Monday, January 20, 2014


It took me so many years to finally visit the Musée Nissim de Camondo, but it was worth the wait.
My favourite part of the house was the kitchen, where I could happily have spent all day/the rest of my life.

Less happy was the fate of the Camondo family. Moise de Camondo had the house, which faces into Parc Monceau, built in 1911, which he then filled with his collections of tapestries, furniture, porcelain and art. His son and heir Nissim was killed in the first world war, so Moise changed his will to bequeath the house and all its collections to Les Arts Decoratifs in his honour. The house opened as a museum after Moise's death in 1935. During the second world war, Camondo's daughter and her family were all taken to Auschwitz where they were killed, meaning the family line died with them. I imagine that if the house had not been in the possession of Les Arts Decoratifs already, then it may have been seized by the occupying German army and who knows what would have happened to it. It has always been preserved in its original condition as a family home, which is what makes it unique.

The area around Parc Monceau is not one I have reason to visit often. So after visiting the house, we walked in the bright winter sunlight of Parc Monceau, where piles of Christmas trees being chipped scented the air with fresh pine. Then I insisted on going to the cafe in Place Saint-Augustin and sitting in the same seat as Frédéric in L'Amour L'Apres-Midi, famously shown in this scene. Neither the cafe (or its menu!), nor the exterior view of Place Saint-Augustin seemed to have changed at all.

Thursday, January 09, 2014


If I have a resolution for 2014 apart from to cull quell(!) anxiety, or deal with anxiety better, or be less crippled by anxiety please, it's to get my camera fixed or get a new/old camera that I'm happy with. If I'd done that I would not be presenting these dreadfully awful phone pictures of an intensely amazing moment.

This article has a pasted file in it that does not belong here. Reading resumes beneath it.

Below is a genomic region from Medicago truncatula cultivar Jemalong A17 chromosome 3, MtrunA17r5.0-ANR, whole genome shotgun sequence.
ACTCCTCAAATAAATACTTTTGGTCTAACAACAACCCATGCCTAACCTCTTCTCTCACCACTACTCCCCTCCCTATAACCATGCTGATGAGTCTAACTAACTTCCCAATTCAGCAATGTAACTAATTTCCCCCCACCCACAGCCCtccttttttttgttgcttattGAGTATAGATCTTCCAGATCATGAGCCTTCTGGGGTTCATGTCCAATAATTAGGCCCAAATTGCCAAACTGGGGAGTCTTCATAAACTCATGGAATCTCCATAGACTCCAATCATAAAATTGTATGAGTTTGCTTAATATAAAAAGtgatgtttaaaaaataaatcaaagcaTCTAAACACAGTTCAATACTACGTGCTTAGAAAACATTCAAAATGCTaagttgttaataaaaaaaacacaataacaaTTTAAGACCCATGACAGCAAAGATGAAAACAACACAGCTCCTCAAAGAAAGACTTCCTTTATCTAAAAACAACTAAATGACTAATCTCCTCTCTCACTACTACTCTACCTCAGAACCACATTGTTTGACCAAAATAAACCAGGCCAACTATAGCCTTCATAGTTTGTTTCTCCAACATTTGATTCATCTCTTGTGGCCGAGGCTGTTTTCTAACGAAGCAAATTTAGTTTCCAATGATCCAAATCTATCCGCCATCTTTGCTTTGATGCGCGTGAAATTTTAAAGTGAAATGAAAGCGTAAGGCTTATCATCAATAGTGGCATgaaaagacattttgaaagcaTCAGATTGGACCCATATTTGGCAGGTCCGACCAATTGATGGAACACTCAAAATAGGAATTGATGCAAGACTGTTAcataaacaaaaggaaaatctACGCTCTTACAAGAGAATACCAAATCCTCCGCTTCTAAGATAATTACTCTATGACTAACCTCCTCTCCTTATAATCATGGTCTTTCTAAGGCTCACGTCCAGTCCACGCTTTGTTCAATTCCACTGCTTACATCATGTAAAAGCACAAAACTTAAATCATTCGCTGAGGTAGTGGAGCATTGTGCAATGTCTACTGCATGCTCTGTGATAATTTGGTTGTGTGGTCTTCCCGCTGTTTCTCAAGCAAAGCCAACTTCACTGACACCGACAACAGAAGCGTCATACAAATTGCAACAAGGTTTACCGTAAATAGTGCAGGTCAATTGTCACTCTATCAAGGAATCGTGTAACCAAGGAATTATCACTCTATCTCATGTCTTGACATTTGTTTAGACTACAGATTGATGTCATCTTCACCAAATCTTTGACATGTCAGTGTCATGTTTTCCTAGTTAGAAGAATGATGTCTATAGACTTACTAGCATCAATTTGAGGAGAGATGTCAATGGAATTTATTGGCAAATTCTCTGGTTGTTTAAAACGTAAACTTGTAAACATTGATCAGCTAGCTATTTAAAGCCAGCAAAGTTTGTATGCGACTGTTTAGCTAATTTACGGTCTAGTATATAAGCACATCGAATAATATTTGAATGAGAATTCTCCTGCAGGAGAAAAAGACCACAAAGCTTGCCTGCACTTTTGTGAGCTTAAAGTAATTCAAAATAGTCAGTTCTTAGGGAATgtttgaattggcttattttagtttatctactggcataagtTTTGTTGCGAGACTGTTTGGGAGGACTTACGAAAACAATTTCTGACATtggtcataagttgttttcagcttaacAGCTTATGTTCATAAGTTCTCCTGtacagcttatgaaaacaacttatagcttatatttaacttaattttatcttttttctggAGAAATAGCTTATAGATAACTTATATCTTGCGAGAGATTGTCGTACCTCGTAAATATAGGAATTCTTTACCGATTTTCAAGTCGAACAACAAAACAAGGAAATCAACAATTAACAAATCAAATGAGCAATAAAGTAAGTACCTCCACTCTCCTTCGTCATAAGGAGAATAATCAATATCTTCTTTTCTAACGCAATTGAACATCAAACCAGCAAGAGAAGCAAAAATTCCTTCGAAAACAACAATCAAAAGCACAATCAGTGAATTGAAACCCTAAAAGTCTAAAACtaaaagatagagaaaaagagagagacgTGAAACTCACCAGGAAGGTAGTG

We were wandering the streets of Paris, commenting on various architecture, looking at trees, wandering past the Cirque d'Hiver, which I've never paid much attention to and actually always thought was an old circus that was now only used as a theatre / venue.

Crossing into the little Place Pasdeloup I turned my head to the side and looked straight into the eyes of a tiger. A real, full sized adult tiger who batted his eyes at me like a cat, from his green room cage across a yard behind railings. Tied back tarpaulin curtains framed him. We had a long silent communion and I tried to zoom in enough with my iphone to picture the moment. Mostly failed on that. After about ten minutes I wandered off in shock and later couldn't stop telling everyone about the tiger, including a four year old boy who wouldn't believe me and thought I meant a statue of a tiger, until I showed him a blurry photo as proof. When we passed by again later the curtains were pulled shut.

I feel uneasy about the existence of circuses in general and wouldn't go to one for entertainment. Though from the little I saw, the animals seemed content and well looked after in their yard. The next day I just so happened to conveniently pass by again at around the same time and my friend was waiting there, curtains open - this time putting on a Lola worthy display of flirting, paw licking, stretching and yawning. Fortunately there were several layers of bars between us - not because I was scared; I felt no fear at all - but because I would have been so tempted to crawl in and nestle into the beautiful fur of his belly.

It was a genuinely magical happening. Things that are dear to me are not what I usually share with the internet anymore sadly - the nature of the beast, one might say. But I think this incredible creature, hiding in plain sight in the centre of Paris, is larger than life enough to be a spirit animal to me and anybody else who cares to pay him a visit.